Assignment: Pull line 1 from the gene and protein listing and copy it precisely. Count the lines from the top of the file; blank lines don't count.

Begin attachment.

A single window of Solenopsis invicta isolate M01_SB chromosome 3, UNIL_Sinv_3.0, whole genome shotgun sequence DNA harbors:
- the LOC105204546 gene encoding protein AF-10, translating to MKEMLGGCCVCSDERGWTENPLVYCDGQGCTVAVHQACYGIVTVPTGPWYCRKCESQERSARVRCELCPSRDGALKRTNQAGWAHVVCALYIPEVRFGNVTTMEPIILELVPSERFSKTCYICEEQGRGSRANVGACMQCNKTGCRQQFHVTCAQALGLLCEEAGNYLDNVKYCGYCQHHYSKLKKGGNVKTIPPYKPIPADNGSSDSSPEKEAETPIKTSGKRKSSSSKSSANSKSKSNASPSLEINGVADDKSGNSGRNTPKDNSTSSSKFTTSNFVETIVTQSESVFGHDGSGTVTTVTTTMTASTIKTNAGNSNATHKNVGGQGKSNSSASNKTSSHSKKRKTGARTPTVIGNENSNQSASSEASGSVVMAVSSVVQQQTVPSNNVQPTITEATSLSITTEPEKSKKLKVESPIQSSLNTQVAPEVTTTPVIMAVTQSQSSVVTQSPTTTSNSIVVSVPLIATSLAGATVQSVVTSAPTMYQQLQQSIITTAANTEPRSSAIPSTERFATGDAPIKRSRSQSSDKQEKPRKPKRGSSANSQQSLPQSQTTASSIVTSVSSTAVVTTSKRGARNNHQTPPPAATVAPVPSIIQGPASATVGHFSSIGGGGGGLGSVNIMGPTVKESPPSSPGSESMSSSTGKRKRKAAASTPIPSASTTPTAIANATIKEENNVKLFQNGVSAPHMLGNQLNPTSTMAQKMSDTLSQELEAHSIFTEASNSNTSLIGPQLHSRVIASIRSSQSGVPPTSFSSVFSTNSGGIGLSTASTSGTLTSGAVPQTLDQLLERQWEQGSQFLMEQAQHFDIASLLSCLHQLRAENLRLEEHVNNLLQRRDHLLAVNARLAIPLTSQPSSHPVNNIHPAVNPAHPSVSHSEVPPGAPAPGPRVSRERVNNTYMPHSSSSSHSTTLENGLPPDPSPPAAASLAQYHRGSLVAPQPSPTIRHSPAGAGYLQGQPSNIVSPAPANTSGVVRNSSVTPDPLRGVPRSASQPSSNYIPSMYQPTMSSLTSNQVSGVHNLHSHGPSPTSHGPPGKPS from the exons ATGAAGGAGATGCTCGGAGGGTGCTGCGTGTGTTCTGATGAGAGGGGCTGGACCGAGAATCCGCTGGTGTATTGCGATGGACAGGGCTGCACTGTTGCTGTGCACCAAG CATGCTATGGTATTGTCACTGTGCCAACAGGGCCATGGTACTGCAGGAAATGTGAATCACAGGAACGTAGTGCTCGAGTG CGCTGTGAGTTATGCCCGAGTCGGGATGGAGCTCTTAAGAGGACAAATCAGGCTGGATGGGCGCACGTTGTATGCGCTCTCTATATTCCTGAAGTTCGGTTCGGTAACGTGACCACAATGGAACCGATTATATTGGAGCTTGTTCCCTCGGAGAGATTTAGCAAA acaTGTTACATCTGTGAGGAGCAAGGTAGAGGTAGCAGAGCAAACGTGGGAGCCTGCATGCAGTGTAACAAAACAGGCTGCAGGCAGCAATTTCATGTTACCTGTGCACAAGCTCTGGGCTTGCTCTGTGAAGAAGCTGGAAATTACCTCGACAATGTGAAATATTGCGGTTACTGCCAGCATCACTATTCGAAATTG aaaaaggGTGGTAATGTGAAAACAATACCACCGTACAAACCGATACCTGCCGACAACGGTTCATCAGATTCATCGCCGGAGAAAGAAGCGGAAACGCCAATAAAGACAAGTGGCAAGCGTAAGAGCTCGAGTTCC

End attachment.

A single window of Solenopsis invicta isolate M01_SB chromosome 3, UNIL_Sinv_3.0, whole genome shotgun sequence DNA harbors: